• Ensuring that an Owner Builder is not permitted to perform domestic building work without a certificate of consent being issued by the BPB. This is because if the works were valued only at around $11,000 (ie less than the $12,000 threshold) then it is not an offence for the Owner Builder to carry out the works without a certificate of consent.

The learned Senior Member then found:

“In my view, the Act clearly imposes an obligation on building surveyors to conduct some evaluation of the cost of the proposed building work. In that regard, they may have regard to the contract price, if a contract exists. Alternatively if there is no contract there must be sufficient information available to enable the building surveyor to estimate the cost of the building work.” (Paragraph 90 of the Decision)

Ultimately as the Tribunal found it is a professional discretion question for the RBS as to what constitutes “sufficient information”, and we note that this is the same descriptor used in regulation 301 as regards the level of detail in plans and specifications that accompany a Building Permit application.

However, while the appointed Building Surveyor remains the arbiter that is entitled to exercise his or her judgment on a case by case basis, for instance about whether there is “sufficient information”, the Building Practitioners Board (or VCAT on review) can cast a watchful eye over how that discretion is used. If on balance it is shown that insufficient inquiry has been made by the RBS, then the exercise of the judgment may be found to be in breach of regulation 1502.

The learned Member said in the Decision that a figure stated in a Building Permit application of itself may not constitute “sufficient information”. This certainly means that some careful consideration needs to be given by the RBS about the accuracy of the figure rather than a blithe acceptance that something may be “in the ballpark”.

Perhaps not unreasonably, the RBS’ Counsel had also argued that Building Surveyors only have 10 days maximum to decide Permit applications and the cost does not justify engaging a quantity surveyor to work out the estimated value.

However, in referring to the evidence of 1 of the valuation witnesses, the Tribunal reasoned that it was not necessary to engage a quantity surveyor to make a simple assessment of works value and that estimating guides such as Rawlinsons Construction Cost Guide are a quick reference to enable a higher level of scrutiny than was adopted in this case. The RBS was also at some disadvantage for not calling their own valuation expert at the hearing.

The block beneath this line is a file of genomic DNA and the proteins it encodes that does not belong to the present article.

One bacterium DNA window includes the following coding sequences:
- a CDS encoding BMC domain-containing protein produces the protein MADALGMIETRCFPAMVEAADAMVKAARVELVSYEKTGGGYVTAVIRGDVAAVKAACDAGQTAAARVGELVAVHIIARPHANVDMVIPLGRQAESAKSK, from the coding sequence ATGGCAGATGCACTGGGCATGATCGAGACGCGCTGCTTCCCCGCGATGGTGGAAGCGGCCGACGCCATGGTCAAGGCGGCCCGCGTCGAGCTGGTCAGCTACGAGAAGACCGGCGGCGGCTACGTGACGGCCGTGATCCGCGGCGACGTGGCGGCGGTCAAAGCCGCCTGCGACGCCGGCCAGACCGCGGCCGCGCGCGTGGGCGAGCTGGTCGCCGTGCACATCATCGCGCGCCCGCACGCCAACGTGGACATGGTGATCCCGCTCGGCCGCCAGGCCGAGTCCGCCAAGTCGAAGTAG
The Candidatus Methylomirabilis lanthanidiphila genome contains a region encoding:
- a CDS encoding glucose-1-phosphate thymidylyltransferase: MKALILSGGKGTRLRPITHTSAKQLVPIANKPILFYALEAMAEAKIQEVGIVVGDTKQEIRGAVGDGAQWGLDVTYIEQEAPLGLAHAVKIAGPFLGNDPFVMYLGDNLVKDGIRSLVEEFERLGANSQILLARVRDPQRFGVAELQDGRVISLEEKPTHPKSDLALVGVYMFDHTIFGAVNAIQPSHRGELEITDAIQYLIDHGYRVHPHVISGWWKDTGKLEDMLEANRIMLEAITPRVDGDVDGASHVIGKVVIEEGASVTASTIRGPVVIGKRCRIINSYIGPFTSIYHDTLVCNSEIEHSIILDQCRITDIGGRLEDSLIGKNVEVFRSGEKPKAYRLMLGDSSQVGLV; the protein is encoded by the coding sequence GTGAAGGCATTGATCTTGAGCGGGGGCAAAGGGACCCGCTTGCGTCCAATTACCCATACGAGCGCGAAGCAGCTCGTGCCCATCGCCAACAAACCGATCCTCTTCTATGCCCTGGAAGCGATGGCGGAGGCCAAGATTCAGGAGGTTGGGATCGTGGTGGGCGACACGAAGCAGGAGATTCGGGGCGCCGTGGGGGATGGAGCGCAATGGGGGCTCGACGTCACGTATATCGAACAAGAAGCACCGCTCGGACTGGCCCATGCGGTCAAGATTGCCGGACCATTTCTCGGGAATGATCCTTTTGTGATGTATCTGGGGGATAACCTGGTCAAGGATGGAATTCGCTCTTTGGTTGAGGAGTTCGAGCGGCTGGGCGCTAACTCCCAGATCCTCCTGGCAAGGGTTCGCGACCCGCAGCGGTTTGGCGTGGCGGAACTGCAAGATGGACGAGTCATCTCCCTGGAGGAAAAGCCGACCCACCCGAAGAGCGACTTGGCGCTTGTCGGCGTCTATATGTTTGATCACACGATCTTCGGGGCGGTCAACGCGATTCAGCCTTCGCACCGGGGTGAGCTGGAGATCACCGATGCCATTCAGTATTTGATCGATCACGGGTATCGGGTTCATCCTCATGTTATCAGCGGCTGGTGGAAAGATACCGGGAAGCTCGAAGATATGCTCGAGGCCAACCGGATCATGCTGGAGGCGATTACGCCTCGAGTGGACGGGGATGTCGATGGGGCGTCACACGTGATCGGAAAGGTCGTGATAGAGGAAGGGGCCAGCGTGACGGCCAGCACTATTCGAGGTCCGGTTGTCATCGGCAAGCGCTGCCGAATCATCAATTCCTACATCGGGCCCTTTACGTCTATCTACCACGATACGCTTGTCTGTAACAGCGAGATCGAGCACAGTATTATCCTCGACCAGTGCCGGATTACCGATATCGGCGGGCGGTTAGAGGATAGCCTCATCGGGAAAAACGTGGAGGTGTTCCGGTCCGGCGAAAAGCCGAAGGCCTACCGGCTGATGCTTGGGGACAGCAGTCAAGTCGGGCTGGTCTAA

In many situations where there is a Building Permit application, there may be a building contract where the RBS can reasonably ask for a copy and base their consideration of the works value off that. In the absence of a contract (as with most owner builder projects), there may be a quotation or quotations from contractors to be used in the works.

It is suggested that the RBS should at the very least seek some documentary evidence from the applicant to justify the estimate in the application, particularly if there is a suspicion that the value could be a little ‘light on’, or if it comes in just under the threshold requiring an owner builder certificate of consent.

In the Cole-Sinclair case, the learned Member said that in the absence of a contract with a stated price, some assessment should have been done by the RBS himself prior to the Building Permit being approved as to whether this figure of $11,000 was indeed a fair assessment of value. As an alternative, the applicant should have been asked to supply more information about how the figure was calculated.

The case is illustrative that an under assessment of the stated value of works in a Building Permit does have flow on adverse effects to the building industry, even if life or limb is not necessarily imperiled. Further to this though, the regulatory authorities will not necessarily see a laissez faire attitude by Building Surveyors as a matter of low moment.

If you have any doubt about your rights and responsibilities involving this and other aspects of building regulation, you should seek prompt legal advice to head off any potential problems “at the pass”.

For more information and assistance, please contact Lovegrove & Cotton, Lawyers